Finally, D'Souza misrepresents and conflates Zinn's critique of capital and imperialism. He says Zinn's critique is not of the 1% richest, but is a critique of all Americans including immigrants and settlers. Finally, turning his very own premise on its head, D'Souza introduces right-wing Historian Ronald Radosh who insists that Zinn is not a real Historian. Despite Howard Zinn's voluminous use of indisputable data, Radosh claims that Zinn lies, though he cites not a single example of such lies. Radosh insists that Zinn says that America is intrinsically bad, when what Zinn actually said was that capitalism was intrinsically bad.

Similarly D'Souza focuses on single instances of outliers to discuss usurpation of Mexican lands, Black labor and Native American abuse. Despite some admitted injustices, Native Americans must be doing well because now they have casinos. A Mexican American student tells us that he does not want to go back to Mexico. A Black entrepreneur shows how easy it is to become successful in America. But meretricious window dressing aside, D'Souza's Potemkin Villages are so shallow as to only call attention to the weaknesses of his arguments.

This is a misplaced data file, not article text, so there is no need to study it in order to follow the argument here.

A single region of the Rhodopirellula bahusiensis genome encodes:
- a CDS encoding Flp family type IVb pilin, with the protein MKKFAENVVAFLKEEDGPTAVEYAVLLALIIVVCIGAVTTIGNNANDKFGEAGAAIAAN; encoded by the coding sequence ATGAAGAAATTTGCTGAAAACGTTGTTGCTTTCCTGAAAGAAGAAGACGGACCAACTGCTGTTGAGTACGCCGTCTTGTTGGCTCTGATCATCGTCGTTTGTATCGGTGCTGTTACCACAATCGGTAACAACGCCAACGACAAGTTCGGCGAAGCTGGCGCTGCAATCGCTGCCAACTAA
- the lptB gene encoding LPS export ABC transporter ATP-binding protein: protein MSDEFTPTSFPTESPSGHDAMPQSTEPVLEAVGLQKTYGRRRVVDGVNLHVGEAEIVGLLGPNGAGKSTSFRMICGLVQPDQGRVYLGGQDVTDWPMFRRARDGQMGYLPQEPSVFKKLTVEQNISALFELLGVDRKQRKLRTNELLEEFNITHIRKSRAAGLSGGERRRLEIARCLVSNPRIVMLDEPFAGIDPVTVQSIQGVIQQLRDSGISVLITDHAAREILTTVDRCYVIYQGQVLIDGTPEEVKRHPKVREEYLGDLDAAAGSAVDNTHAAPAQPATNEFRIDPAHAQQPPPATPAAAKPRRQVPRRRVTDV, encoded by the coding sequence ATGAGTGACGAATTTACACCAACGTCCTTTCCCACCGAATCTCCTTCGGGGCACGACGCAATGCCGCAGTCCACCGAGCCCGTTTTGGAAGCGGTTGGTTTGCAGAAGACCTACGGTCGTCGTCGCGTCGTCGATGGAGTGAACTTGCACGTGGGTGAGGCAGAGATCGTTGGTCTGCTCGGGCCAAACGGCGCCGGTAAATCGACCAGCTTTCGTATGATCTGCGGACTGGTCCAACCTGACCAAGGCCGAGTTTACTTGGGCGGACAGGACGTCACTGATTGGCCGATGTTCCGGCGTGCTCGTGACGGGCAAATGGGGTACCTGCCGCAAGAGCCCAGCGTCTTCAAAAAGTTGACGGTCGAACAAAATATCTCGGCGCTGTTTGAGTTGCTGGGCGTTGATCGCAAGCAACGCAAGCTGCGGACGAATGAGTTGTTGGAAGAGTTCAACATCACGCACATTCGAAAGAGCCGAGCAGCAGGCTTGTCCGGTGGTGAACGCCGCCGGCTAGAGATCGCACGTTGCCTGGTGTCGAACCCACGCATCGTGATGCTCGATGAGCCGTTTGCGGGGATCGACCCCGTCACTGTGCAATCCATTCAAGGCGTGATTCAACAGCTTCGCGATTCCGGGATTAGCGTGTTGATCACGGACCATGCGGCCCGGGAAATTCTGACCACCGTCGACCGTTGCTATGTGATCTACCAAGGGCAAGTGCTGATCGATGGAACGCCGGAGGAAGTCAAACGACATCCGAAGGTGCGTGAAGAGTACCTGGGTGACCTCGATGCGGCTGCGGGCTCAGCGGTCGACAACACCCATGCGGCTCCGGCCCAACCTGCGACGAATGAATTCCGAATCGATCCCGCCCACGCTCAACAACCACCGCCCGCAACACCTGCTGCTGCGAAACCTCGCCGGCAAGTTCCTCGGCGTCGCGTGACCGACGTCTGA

D'Souza never deals with history or context in any meaningful way. Instead he repeatedly offers scattered factoids and cherry picked quotes. He actually shows no understanding of history. This lack of insight, analysis and grounding betray him. Notable is his attempt to deflect arguments of racism by pointing to the case of the notorious Black plantation owner William Ellison who, though himself African American, owned 60 slaves and 1,000 acres. But the system which allowed the growth of Ellison's rapacious enterprises is exactly the system which Historian Howard Zinn and the other critics took pains to describe.

We are shown an American pilot shot down in the Vietnam War. The U.S. role in Vietnam is praised. But the film pointedly ignores the corrupt, repressive regime which the United States was supporting. D'Souza tells us that the United States in ALL its wars wanted to extend freedom and NEVER took land. Somehow he ignores the governments which the U.S. has toppled and the resources we have extracted from these lands. The same pattern of one-sided treatment persists throughout the entire film.

D'Souza's deceptions seem more willful than ignorant. His suggestion that his own criminal conviction and his cheating on his wife are the result of political targeting are embarrassing and without support. It is a rather tawdry, but appropriate conclusion to a sad cinematic attempt to trash one's enemies without benefit of fact, yet explain away actual fact by suggesting political martyrdom. One can only hope there will be no sequel to this film!